Sentences — June 25, 2008, 4:11 pm

The Solid Shelf of Rock

“Kent would have to be raised up by his father, pulled to the solid shelf of rock by his mother.”

The sentence comes a quarter of the way into Alice Munro’s latest short story, “Deep-Holes.” A picnic has gone awry; it started to go awry in the first paragraph, when the mother and father mentioned above were etched into life with two brusque Munrovian clauses: “She protested, but he insisted.”

“Kent would have to be raised up by his father, pulled to the solid shelf of rock by his mother” contains the whole of Munro’s story. Not its plot, which — as her readers have come to gratefully expect — offers a busy succession of unexpected arrivals and departures. Rather, its tone and theme. The words “tone” and “theme” might have come to seem like ruined critical vessels, ripe for what Terry Eagleton calls the amateur side of literary criticism, “a sort of waffling belletrism, the linguistic equivalent of wine tasting.” Especially in light of the reading group guides that have begun to agglutinate at the rear of too many books. Tom Bissell’s good joke: “Did Odysseus make the right choice returning to Ithaca? As a single mother, was Penelope right to wait for his return?” However . . .

Theme in Munro: The story in question, told from the point of view of the mother, details the difficulties that she and her husband have, through many decades, with one of their three children, Kent. The boy has come between them, these parents, and here, in the sentence in question, in a moment of violence and fear, the parents must reckon with the boy’s literal fall, one which prefigures worse plummets to come.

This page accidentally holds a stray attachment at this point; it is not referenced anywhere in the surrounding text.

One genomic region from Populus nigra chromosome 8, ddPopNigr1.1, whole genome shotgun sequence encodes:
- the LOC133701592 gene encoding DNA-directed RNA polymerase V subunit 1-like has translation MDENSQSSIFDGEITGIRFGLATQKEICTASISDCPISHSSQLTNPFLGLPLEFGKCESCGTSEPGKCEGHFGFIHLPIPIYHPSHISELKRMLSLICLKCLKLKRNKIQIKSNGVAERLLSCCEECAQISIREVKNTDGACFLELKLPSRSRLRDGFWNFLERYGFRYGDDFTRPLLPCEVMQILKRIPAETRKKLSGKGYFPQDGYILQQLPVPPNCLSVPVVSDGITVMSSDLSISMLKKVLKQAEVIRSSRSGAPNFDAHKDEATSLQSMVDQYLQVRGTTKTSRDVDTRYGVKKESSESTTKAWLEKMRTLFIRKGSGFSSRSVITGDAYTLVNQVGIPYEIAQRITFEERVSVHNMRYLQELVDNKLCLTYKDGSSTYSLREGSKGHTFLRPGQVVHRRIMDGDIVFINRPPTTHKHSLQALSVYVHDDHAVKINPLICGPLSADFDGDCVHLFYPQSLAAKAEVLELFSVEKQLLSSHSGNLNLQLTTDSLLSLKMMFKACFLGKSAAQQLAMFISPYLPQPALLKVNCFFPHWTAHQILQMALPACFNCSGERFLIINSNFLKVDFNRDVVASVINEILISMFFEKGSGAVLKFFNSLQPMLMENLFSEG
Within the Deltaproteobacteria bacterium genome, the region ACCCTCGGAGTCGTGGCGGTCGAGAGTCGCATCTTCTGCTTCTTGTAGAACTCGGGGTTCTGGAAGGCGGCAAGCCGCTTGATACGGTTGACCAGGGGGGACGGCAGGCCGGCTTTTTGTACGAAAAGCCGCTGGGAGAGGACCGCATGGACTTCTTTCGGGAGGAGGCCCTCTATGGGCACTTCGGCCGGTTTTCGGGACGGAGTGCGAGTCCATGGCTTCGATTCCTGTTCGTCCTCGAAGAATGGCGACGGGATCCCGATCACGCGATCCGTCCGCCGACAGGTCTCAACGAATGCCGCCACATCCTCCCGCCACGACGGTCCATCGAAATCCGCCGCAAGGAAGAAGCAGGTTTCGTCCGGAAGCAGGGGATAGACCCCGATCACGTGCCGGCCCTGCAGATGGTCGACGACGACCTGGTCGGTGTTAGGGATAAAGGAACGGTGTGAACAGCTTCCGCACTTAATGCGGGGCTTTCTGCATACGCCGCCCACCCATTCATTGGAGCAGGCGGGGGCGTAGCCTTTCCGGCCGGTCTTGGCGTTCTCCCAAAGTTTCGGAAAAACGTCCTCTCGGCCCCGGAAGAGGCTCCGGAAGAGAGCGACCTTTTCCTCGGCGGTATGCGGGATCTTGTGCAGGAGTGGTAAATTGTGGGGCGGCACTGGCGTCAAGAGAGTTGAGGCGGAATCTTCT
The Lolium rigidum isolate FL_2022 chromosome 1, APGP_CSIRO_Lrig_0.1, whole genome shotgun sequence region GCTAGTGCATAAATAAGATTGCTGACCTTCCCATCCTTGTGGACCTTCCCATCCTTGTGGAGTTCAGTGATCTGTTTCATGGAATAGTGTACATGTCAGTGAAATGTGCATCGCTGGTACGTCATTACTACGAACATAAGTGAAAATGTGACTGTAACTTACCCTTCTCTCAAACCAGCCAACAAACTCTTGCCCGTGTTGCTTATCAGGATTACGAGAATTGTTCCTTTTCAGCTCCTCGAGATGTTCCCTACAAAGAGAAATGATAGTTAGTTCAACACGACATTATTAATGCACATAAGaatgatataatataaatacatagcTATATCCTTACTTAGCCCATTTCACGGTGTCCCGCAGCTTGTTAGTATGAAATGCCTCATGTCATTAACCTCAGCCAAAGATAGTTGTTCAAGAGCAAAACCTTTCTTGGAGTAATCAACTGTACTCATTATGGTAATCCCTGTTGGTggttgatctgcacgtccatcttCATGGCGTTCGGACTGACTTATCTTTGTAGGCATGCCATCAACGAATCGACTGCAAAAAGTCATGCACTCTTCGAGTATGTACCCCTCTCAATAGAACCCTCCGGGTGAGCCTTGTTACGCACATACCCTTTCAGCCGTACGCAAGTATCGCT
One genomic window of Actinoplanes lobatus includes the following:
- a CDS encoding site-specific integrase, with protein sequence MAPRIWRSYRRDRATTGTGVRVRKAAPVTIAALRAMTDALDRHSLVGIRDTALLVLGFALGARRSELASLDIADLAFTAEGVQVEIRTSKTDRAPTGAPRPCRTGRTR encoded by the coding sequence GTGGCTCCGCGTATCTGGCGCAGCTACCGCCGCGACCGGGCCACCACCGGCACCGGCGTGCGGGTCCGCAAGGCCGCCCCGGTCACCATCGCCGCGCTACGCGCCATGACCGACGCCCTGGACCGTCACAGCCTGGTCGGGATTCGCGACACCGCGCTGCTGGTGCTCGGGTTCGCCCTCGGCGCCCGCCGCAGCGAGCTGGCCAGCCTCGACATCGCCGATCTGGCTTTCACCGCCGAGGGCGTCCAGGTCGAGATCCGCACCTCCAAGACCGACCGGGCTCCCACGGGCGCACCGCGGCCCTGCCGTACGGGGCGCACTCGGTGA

Tone in Munro: Not understated but stated straight. Where some writers try to compete with the violence they describe, Munro reports and moves on. To call such reporting journalistic, though, would miscast the deliberation that goes into Munro’s restraint, the balance that is needed to produce a tone that carries more than content, conveying in its choices the story’s theme: parental division. The sentence under consideration delivers the inert boy from one parent to another. The parents are poised on either side of this transaction, separated by nothing more than a comma, each phrase that the comma separates ending in a prepositional manner (“by his father/ by his mother”), with each half ten words long.

1 2 3 4 5 6 7 8 9 10
Kent would have to be raised up by his father,
pulled to the solid shelf of rock by his mother.
 

The tense Munro chooses here poises the event in the conditional mood, one given over to that which can occur in the future but might not. And this, actually, beyond a description of a tense, it too the mood, tone, theme, and plot of “Deep-Holes.” Nothing in Munro is inadvertent.

Share
Single Page

More from Wyatt Mason:

Conversation October 2, 2015, 8:26 am

Permission to Speak Frankly

“By committing to the great emotional extremes demanded by Greek tragedy,” says Bryan Doerries, author of The Theater of War, “the actors are in effect saying to the audience: ‘If you want to match our emotional intensity, that would be fine.’”

From the October 2014 issue

You Are Not Alone Across Time

Using Sophocles to treat PTSD

From the February 2010 issue

The untamed

Joshua Ferris’s restless-novel syndrome

Get access to 165 years of
Harper’s for only $45.99

United States Canada

CATEGORIES

THE CURRENT ISSUE

June 2016

The Improbability Party

= Subscribers only.
Sign in here.
Subscribe here.

Trump’s People

= Subscribers only.
Sign in here.
Subscribe here.

The Old Man

= Subscribers only.
Sign in here.
Subscribe here.

The Long Rescue

= Subscribers only.
Sign in here.
Subscribe here.

New Television

= Subscribers only.
Sign in here.
Subscribe here.

view Table Content

FEATURED ON HARPERS.ORG

Post
Helen Ouyang on the cost of crowd-sourcing drugs, Paul Wood on Trump's supporters, Walter Kirn on political predictions, Sonia Faleiro on a man's search for his kidnapped children, and Rivka Galchen on The People v. O. J. Simpson.